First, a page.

Parrots & Eagles: An Ecosystem Parable
Winston Churchill was the lone voice of wisdom among a sea of amateurs and high profile neophytes.
In the political ecosystem leading up to World War II, this herd of inexperienced dilettantes was the epitome of all-talk-and-no-action. They were the very definitions of ignorance, indecision, and inaction — verbose spectators without any hands on experience — yet they dominated the conversation. nd nearly led their countrymen to the brink of extinction.
Churchill was drowned out by this sea of uninformed voices, as he proclaimed:
When the eagles are silent, the parrots begin to jabber.
Have you ever noticed, in startup ecosystems, that the most IN-experienced are often the ones who seem to chatter the loudest?
Is your startup ecosystem jabbering with parrots? Are the eagles silent?
People often mistake the jabbering parrots as experts and leaders. Parrots jabber about the entrepreneurship rules they’ve just learned a few days earlier — with the authoritative voice of an expert.
They post social media missives like:
- 7 Big Mistakes I Made as an Entrepreneur with Zero Experience
- How I got funding with just one email and so can you.
- I just launched my company — here are the 10 rules of startup success.
- 6 lessons I learned from trying to sell my company
Most of these posts in the category of: “I won the lottery, so please read my book on how you can win the lottery too.”
At first, it’s a little comical to watch them spout rudimentary and naïve advice as if they just discovered the secret of fire. It’s charming when this advice is accurate, but the advice is usually so wrong that it’s dangerous — and then it’s repeated and propagated by parrots, as if it were fact.
You can usually spot these parrots, they come in 4 breeds:
- First-Timers and Wannabe-Entrepreneurs
… who are hyper engaged on social media. where everyone looks like they’re “killin’ it”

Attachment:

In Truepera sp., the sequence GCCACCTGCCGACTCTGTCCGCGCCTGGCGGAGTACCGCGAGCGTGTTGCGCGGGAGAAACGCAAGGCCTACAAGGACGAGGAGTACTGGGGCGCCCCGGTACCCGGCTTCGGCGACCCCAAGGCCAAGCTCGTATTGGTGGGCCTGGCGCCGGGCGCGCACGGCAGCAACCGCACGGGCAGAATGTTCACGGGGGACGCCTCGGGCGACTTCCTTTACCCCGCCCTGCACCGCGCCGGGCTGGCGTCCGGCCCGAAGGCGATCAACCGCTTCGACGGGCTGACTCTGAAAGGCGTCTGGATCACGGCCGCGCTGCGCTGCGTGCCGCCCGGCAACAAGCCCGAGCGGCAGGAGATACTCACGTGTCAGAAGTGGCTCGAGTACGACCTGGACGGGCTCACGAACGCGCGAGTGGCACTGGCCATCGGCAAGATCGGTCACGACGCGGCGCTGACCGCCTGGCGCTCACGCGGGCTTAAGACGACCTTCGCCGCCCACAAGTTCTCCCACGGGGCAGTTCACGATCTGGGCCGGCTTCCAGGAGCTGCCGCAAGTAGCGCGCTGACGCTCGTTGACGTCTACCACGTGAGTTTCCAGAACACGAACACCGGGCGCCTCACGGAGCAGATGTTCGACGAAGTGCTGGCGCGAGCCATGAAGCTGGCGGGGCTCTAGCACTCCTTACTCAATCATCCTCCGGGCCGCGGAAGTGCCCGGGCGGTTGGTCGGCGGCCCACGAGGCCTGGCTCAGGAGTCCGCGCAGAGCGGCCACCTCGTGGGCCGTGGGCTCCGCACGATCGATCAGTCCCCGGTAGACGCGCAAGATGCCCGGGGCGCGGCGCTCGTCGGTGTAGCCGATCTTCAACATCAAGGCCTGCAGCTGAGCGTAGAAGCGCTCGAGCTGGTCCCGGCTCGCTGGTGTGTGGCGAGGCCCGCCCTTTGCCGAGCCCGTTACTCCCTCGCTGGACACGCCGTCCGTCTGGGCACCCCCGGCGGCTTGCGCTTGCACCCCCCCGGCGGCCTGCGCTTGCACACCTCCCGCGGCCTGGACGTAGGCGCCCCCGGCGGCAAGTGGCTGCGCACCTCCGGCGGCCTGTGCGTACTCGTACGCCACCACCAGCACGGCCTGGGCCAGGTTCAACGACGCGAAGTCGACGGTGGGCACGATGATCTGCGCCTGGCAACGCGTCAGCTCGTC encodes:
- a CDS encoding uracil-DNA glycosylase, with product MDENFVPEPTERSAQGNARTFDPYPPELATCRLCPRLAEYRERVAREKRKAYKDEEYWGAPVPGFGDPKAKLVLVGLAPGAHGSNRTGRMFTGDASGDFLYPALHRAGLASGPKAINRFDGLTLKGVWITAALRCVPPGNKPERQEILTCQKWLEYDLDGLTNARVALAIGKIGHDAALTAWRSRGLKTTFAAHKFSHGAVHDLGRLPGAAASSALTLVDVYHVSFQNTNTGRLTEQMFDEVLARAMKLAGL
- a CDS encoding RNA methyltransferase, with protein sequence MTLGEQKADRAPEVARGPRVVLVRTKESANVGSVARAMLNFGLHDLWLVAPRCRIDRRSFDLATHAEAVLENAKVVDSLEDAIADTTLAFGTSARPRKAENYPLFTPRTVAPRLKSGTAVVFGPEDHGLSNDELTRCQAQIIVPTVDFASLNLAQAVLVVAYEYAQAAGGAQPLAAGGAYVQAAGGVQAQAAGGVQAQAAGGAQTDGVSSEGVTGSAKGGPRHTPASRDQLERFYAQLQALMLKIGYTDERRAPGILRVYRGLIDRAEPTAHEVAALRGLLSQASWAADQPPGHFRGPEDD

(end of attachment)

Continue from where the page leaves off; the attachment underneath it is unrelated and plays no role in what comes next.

- Cut-and-Paste Gurus
… People who are trying to establish themselves as “thought leaders” -by reposting and pasting random [series of bullets — advice] — — you can tell by their staccato linkedin posts .. where quantity seems to trump quality.
- Faux-Community Leaders
… People who have never built a successful company. Their main qualification seems to be that they have lots of free time to “lead.” And they constantly use social media to maintain their presence as a “leader.”
- Charming Cheerleaders
… and well-meaning, well-wishers. Always wanting to be positive, they celebrate every post and piece of advice, giving encouragement and kudos to even the most trite Wannabes and Gurus.
Eagles in the Ecosystem
Eagles are the seasoned experts who really understand the hard-earned and hard-learned rules. They know what it really takes to succeed as an entrepreneur. But here’s the unexpected dilemma: Eagles are usually too busy to spend time countering and correcting the parrots.
When experienced leaders don’t speak up, the narrative is dominated by posers, dilettantes, armchair quarterbacks, and pseudo-experts. There’s a knowledge vacuum, an experience vacuum — and a credibility vacuum. The void is filled with whoever has the most time to post to Twitter, LinkedIn, or Facebook.
Unfortunately, this leads us to a modern truism:
Whoever makes the most noise is the expert. Whoever posts the most frequently is the expert.
Of course this isn’t true. But in lack of smarter voices, how can you refute?
Eagles: Don’t Shut up. Step up!
We want startup ecosystems that benefit entrepreneurs; that make them better and make them more successful. If the ecosystem is dominated by wanabees, cut & paste gurus, faux leaders, and charming cheerleaders — how can the eagles contribute?
So, if you are indeed a seasoned entrepreneur or expert:
- Post, reply, comment — and call-out bad advice when you see it.
- Validate and reinforce good advice, solid ideas, products, and companies;
- and RISK — being seen as the curmudgeon — even if you have to be the first to say “The Emperor Has No Clothes.”
Entrepreneurial leaders — are you a parrot or an eagle? Speak up, contribute and lead your ecosystem. Churchill did it, at the right time, and it changed the world. So can you.
CJ Cornell is a serial entrepreneur, investor, advisor, mentor, author, speaker, and educator. As an entrepreneur, CJ Cornell was a founder of more than a dozen successful startup ventures that collectively attracted over $250 million in private funding; created nearly a thousand new jobs; and launched dozens of innovative consumer, media, and communications products — that have exceeded $3 billion in revenues.
He is the author of the bestselling “The Age of Metapreneurship — A Journey into the Future of Entrepreneurship.”
And the upcoming “The Startup Brain Trust — A Guidebook for Startups, Entrepreneurs, and the Mentors that Help them Become Great.”
Follow him @cjcornell or visit: www.cjcornell.com
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